Rayor Family Torah Ark Curtains
The Jewish community in Cheyenne, Wyoming, committed to building a new synagogue around 1950. The leaders of the community, including Bernard Leon Rayor, equally provided the funds for the building. When Mt. Sinai Congregation was completed, B.L. Rayor donated the ark curtains, which were left unused because his name was embroidered on them. The curtains were rediscovered in storage. Collection contains a red Bimah curtain and valance for the Ark Embroidered in gold threads and sequins on the curtain is a crown, two lions, Hebrew letters standing for "the crown of the Torah, and the Ten Commandments in Hebrew between the lions. Both the curtain and the valance have gold colored trim and fringe.
- between 1950-1951
- Rayor, Bernard Leon (Person)
Biographical / Historical
The leaders of the community, including Bernard Leon Rayor, equally provided the funds for the building. When Mt. Sinai Congregation was completed, B. L. Rayor donated the ark curtains, which were left unused because his name was embroidered on them. The curtains were recently rediscovered in storage. Bernard Leon Rayor moved to Cheyenne with his wife Bessie and young family in 1918. As a builder and real estate broker since 1924, he donated the grounds for the elementary school and for the Veterans Hospital. Rayor Avenue was named in his honor. B.L. Rayor’s youngest daughter Dorothy and son-in-law Joseph Feldman were committed members of the synagogue. After Joseph Feldman’s death, Dorothy Feldman donated his large collection of Jewish books to the synagogue to start its library. Mrs. Feldman became the synagogue librarian. The synagogue is still active for the small Cheyenne Jewish community. B.L. Rayor’s youngest son, Harold Rayor, a Cheyenne native, lives in the Denver area with his wife Connie, a Jewish Denver native for generations (her grandmother, whose family were sharecroppers on a horse farm, was born in Denver in 1896). Their oldest two daughters (Linda and Diane) were born in Cheyenne, and the youngest (Janet) in Denver, where they were raised. Harry Rachofsky, an immigrant from Poland via Manchester, England, was invited to join in a relative’s clothing store in Central City, Colorado. (Harry went on to have a series of unsuccessful general stores in various locations in Colorado; he also purchased a non-productive silver mine in La Plata County in 1916.) Miriam Kobey lived in Central City initially, but moved to Denver for a more observant Jewish life; she became a prominent midwife in Denver. Harry Rachofsky married his niece, Miriam Kobey’s daughter Betsy. Harry and Betsy had six children; their youngest, Bernard Leon, was born in Denver in 1892. Shortly after, the family moved to Durango, where Bernard Leon grew up. In 1909, Bernard Leon and his brothers changed their name from Rachofsky to Rayor to improve job prospects.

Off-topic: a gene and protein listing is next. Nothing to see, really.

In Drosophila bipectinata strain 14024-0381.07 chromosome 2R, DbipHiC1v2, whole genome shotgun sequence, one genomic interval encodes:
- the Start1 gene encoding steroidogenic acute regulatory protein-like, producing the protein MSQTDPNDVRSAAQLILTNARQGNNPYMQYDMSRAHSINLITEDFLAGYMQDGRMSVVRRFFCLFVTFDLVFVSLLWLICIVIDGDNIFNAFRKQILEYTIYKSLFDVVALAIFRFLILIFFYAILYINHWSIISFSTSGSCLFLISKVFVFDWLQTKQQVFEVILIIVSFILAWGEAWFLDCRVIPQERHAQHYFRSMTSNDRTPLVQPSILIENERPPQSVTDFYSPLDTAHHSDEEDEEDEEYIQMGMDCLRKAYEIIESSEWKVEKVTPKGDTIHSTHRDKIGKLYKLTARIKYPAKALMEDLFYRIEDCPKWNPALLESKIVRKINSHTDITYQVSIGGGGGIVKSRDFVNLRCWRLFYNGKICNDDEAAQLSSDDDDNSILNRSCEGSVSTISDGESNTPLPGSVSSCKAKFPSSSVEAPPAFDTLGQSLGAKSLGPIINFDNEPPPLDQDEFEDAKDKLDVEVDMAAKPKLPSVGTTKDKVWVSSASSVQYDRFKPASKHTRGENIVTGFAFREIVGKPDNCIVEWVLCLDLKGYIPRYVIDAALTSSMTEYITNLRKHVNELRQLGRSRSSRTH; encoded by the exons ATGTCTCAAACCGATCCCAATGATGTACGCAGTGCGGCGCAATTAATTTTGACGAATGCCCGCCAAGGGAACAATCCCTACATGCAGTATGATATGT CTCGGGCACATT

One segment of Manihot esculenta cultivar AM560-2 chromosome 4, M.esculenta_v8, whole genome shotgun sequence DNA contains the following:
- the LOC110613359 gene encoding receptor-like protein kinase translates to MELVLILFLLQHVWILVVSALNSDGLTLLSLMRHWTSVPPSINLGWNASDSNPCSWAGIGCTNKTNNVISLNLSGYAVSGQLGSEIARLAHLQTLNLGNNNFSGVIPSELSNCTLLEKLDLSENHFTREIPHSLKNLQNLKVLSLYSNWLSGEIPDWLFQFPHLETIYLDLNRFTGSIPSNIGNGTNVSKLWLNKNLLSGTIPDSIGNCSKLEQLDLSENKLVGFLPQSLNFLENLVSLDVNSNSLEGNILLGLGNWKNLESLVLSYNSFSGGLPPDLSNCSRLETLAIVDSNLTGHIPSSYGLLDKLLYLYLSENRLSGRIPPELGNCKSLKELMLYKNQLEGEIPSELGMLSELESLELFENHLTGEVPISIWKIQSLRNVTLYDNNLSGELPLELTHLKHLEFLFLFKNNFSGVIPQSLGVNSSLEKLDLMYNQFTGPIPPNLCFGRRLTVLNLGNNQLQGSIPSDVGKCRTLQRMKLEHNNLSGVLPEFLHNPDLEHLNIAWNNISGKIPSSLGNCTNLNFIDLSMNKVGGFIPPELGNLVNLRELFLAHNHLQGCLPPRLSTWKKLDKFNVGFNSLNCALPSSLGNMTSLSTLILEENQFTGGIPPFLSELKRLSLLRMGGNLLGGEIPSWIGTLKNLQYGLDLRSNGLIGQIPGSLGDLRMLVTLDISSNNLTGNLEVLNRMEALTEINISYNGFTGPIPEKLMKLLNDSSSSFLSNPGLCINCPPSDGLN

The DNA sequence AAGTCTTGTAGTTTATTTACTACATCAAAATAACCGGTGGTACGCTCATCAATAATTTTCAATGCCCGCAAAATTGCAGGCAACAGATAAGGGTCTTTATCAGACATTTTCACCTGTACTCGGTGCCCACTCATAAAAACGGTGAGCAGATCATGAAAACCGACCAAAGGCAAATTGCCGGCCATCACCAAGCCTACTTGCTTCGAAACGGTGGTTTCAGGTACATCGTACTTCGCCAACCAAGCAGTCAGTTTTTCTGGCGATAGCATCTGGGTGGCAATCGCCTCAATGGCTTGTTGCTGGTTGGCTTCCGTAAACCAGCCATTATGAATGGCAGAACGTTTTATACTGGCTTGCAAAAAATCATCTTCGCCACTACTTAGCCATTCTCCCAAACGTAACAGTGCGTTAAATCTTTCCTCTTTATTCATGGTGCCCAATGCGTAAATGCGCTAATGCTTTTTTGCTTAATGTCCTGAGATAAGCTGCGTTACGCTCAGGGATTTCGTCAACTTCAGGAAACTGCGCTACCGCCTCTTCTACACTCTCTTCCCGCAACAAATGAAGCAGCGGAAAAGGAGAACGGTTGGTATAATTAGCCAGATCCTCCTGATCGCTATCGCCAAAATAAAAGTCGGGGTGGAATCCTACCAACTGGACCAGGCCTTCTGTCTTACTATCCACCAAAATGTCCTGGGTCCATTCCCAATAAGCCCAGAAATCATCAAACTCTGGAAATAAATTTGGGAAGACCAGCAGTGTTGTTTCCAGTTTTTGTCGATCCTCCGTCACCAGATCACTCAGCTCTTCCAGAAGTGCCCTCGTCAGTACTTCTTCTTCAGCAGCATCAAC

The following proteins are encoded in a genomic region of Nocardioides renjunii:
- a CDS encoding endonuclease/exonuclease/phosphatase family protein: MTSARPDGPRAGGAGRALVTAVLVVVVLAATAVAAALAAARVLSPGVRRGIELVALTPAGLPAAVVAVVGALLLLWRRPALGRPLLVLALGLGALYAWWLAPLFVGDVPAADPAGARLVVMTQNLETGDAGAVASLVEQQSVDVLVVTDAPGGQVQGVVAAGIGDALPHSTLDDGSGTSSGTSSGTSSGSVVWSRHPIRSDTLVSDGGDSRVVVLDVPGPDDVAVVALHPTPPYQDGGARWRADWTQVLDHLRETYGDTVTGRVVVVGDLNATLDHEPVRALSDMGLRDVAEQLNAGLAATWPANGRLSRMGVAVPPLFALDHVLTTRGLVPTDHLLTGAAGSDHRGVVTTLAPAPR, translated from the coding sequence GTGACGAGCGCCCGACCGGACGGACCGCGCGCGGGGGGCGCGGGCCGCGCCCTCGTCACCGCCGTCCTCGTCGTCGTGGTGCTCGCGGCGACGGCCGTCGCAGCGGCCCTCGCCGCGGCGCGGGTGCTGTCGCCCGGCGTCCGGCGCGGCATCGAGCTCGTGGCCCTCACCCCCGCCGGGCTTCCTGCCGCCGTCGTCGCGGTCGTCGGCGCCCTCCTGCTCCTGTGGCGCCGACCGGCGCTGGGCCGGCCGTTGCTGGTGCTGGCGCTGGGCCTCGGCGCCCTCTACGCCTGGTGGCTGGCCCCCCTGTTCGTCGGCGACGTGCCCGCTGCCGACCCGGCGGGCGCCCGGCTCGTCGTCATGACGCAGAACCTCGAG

3.75 Linear Feet (1 container) : Textile and Costume Box ; [31 x 7.5 x 44 inches]
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